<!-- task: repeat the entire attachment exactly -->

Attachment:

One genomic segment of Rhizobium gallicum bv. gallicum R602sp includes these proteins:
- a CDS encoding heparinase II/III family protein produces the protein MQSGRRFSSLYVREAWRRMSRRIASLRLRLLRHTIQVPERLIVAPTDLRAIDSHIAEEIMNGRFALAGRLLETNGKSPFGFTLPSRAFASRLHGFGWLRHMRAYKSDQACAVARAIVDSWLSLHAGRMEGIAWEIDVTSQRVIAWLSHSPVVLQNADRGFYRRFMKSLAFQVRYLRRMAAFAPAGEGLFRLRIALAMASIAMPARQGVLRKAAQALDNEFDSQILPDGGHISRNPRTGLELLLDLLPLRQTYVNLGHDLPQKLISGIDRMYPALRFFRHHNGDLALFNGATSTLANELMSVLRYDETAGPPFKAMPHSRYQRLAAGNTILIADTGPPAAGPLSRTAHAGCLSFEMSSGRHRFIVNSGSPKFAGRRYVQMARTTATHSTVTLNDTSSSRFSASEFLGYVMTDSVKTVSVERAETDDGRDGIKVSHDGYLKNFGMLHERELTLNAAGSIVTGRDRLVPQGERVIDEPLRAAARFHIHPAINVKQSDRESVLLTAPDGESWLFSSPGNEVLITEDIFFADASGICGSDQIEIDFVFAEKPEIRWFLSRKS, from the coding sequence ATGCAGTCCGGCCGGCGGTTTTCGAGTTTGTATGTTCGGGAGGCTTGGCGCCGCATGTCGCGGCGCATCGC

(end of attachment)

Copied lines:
One genomic segment of Rhizobium gallicum bv. gallicum R602sp includes these proteins:
- a CDS encoding heparinase II/III family protein produces the protein MQSGRRFSSLYVREAWRRMSRRIASLRLRLLRHTIQVPERLIVAPTDLRAIDSHIAEEIMNGRFALAGRLLETNGKSPFGFTLPSRAFASRLHGFGWLRHMRAYKSDQACAVARAIVDSWLSLHAGRMEGIAWEIDVTSQRVIAWLSHSPVVLQNADRGFYRRFMKSLAFQVRYLRRMAAFAPAGEGLFRLRIALAMASIAMPARQGVLRKAAQALDNEFDSQILPDGGHISRNPRTGLELLLDLLPLRQTYVNLGHDLPQKLISGIDRMYPALRFFRHHNGDLALFNGATSTLANELMSVLRYDETAGPPFKAMPHSRYQRLAAGNTILIADTGPPAAGPLSRTAHAGCLSFEMSSGRHRFIVNSGSPKFAGRRYVQMARTTATHSTVTLNDTSSSRFSASEFLGYVMTDSVKTVSVERAETDDGRDGIKVSHDGYLKNFGMLHERELTLNAAGSIVTGRDRLVPQGERVIDEPLRAAARFHIHPAINVKQSDRESVLLTAPDGESWLFSSPGNEVLITEDIFFADASGICGSDQIEIDFVFAEKPEIRWFLSRKS, from the coding sequence ATGCAGTCCGGCCGGCGGTTTTCGAGTTTGTATGTTCGGGAGGCTTGGCGCCGCATGTCGCGGCGCATCGC